Green Travel Guide to the Gower
Area of Outstanding Natural Beauty
Words by Sian Lewis. Film produced by Green Traveller.
Artwork for Green Traveller's Guides by Tina Smith and Mark Edwards.
Foreword by Paul Lloyd
Chair of the Gower AONB Partnership
Designated in 1956 for its classic limestone coast and the variety of its natural habitats, Gower was the first AONB designated in the UK. Rich and diverse, Gower’s scenery ranges from fragile dune and salt marsh in the north to the dramatic limestone cliffs along the south coast, intercut with sandy beaches. Inland, the ridges of Cefn Bryn and Rhossili Down dominate a landscape of traditional small fields, wooded valleys and open commons.
Its history is just as varied – from the oldest ceremonial human burial in Western Europe, to WWII defences, via a 12th Century Norman invasion, and smugglers tales. For centuries, Gower was remote and self-reliant, developing its own traditions, and a unique Gower dialect. The development of Swansea at the heart of the Industrial Revolution brought many changes to Gower – but also left the landscape unspoilt.
Now it is easy to catch a bus from the centre of Swansea, and get off in the centre of Gower just 20 minutes later. The Wales Coast Path, and the many other footpaths around Gower, make exploring by foot easy – from the open, rolling commons with their Bronze and Iron Age remains, to wooded valleys with small villages nestling in their shelter, and the dramatic coast, with its stories of smuggling and ship wrecks.
A new and free downloadable app, called ‘This Is Gower’, is packed with walks, stories, wildlife and history – making it easy to explore the past and present of Gower. Award-winning beaches, dramatic coast and rolling downs, with traditional villages linked by small lanes make Gower a place to unwind and recharge your batteries.
What our writers discovered in Gower
Gower’s scenery ranges from fragile dune and salt marsh in the north to the dramatic limestone cliffs along the south coast, from pony-dotted moorland to sweeping sandy beaches. Inland, the ridges of Cefn Bryn and Rhossili Down dominate a landscape of traditional small fields, wooded valleys and open commons. Sixty years ago Gower was the first region in the UK to be designated an AONB, not only for its beautiful landscape but also for its unusual variety of natural habitats. We hope this guide will help you discover why the Gower occupies a special place in the hearts of so many.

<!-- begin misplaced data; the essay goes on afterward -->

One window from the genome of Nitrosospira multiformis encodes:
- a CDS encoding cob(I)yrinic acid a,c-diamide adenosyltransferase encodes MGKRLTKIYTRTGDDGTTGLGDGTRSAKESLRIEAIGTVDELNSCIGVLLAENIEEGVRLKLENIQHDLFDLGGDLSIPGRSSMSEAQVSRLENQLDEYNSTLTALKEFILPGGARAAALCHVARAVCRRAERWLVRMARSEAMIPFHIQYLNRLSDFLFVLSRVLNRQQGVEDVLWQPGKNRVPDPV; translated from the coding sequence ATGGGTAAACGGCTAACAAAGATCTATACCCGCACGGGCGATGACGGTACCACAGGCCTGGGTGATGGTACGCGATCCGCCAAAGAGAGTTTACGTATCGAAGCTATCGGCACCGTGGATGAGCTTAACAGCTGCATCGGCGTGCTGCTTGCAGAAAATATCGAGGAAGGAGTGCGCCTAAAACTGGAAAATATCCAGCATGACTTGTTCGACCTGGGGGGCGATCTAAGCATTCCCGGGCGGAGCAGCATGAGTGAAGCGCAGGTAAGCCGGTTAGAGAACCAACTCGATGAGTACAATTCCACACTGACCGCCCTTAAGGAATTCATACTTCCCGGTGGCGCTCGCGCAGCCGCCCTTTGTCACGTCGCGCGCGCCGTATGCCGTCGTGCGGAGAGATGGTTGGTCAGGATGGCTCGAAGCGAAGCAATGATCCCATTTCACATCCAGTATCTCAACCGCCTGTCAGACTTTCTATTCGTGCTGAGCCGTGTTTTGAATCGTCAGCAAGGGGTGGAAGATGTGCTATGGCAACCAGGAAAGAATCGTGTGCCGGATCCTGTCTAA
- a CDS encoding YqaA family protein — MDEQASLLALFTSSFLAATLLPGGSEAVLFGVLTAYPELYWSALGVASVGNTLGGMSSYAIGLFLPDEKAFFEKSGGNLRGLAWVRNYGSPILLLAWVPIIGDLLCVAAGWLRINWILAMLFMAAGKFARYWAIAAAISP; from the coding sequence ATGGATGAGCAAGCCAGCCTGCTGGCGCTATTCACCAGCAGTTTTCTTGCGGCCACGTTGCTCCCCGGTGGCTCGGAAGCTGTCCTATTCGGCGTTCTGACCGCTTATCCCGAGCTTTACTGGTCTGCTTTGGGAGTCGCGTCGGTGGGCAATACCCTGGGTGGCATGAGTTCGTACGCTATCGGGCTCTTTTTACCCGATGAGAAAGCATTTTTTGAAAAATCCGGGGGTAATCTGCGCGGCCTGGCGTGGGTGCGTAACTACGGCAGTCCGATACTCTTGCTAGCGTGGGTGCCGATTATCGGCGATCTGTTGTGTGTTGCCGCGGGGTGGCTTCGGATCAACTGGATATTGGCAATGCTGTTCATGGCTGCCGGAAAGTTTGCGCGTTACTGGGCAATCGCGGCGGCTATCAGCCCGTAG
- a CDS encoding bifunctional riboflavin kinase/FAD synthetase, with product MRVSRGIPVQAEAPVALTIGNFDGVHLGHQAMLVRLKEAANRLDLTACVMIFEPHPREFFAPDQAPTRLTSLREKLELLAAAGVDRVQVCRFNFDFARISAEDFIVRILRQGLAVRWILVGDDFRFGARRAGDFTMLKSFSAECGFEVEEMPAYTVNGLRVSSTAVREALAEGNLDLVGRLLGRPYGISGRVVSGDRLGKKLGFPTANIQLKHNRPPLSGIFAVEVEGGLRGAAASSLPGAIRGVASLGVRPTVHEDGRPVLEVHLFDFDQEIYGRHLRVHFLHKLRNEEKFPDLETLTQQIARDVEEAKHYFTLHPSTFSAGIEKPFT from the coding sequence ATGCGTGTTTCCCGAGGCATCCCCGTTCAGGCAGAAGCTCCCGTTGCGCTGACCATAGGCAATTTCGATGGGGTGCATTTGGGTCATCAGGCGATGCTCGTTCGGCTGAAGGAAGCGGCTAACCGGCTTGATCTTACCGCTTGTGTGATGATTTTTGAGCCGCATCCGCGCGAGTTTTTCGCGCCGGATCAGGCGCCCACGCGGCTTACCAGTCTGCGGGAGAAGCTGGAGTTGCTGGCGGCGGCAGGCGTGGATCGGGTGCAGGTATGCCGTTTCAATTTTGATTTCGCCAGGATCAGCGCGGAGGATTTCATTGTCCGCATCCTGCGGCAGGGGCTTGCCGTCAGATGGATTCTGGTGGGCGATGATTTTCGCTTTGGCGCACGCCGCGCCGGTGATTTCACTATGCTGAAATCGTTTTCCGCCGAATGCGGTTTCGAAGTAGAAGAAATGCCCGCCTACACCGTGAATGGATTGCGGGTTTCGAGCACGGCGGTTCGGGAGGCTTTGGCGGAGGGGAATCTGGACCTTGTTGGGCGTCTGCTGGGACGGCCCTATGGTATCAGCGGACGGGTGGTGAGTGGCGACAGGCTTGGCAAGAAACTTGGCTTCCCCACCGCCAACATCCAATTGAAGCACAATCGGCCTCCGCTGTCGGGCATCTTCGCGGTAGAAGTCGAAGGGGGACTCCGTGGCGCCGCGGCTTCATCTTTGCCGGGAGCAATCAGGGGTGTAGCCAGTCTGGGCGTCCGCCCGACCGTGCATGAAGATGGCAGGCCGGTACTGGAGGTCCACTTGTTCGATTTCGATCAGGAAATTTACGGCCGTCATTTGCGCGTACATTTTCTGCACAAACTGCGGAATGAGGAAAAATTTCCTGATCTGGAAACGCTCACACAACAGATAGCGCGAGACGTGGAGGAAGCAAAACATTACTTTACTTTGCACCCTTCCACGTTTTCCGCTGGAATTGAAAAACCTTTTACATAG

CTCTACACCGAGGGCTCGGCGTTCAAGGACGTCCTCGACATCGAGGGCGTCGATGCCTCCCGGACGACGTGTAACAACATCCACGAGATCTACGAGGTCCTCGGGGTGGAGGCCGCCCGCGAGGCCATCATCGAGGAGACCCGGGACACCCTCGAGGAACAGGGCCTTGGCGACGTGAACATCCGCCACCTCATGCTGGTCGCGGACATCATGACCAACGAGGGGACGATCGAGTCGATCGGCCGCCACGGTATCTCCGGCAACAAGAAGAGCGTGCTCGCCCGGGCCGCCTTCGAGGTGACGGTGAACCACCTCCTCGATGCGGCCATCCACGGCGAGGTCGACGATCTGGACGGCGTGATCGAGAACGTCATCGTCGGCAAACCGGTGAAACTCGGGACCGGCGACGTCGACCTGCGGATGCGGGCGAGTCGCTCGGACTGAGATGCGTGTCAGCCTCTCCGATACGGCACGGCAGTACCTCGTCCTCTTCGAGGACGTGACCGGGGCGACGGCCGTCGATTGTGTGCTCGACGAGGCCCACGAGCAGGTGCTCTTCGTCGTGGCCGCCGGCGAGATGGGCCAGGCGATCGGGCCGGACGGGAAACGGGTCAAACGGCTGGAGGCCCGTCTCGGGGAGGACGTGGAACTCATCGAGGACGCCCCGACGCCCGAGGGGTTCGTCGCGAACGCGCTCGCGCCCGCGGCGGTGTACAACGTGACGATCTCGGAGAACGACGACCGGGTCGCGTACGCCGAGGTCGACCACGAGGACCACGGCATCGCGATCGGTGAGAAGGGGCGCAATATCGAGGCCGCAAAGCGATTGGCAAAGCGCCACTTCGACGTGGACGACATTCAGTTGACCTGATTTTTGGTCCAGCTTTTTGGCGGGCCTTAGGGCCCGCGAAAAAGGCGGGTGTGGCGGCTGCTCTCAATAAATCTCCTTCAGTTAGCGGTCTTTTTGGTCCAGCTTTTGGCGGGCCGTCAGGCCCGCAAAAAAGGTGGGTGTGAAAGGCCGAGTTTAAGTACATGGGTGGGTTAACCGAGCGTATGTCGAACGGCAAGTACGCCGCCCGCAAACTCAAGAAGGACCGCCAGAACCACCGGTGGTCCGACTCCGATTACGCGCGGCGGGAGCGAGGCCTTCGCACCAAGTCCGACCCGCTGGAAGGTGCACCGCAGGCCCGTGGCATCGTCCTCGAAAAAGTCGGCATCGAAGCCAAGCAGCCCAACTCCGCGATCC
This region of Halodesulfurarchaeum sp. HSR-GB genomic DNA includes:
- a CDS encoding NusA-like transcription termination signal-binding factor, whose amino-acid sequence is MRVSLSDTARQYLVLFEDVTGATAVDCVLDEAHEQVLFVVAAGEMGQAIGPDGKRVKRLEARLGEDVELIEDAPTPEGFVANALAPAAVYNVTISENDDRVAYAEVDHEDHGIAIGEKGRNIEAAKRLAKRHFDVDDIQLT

Stay, Eat, See & Do
Our pick of places across Gower
Google Map Key:
Click on the coloured icons for more information about each listing
Green = Places to stay; Blue = Places to eat; Yellow = Attractions; Purple = Activities
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Gower was designated the UK’s first Area of Outstanding Natural Beauty back in 1956
Swansea-born Dylan Thomas called the peninsula "one of the loveliest sea-coast stretches in the whole of Britain"
Worm's Head is so called because Viking invaders thought it resembled a serpent rising from the depths
Famed local delicacies include salt marsh lamb, laverbread and Penclawdd cockles. The latter were once collected from the marshes by barefoot cockle pickers
There are 1200 archaeological sites in the AONB, including listed buildings, caves, forts, castles and a cast-iron lighthouse
Whilst many locals and visitors call it 'The Gower', 'Gower' or 'The Gower Peninsula' is actually the correct way to refer to the area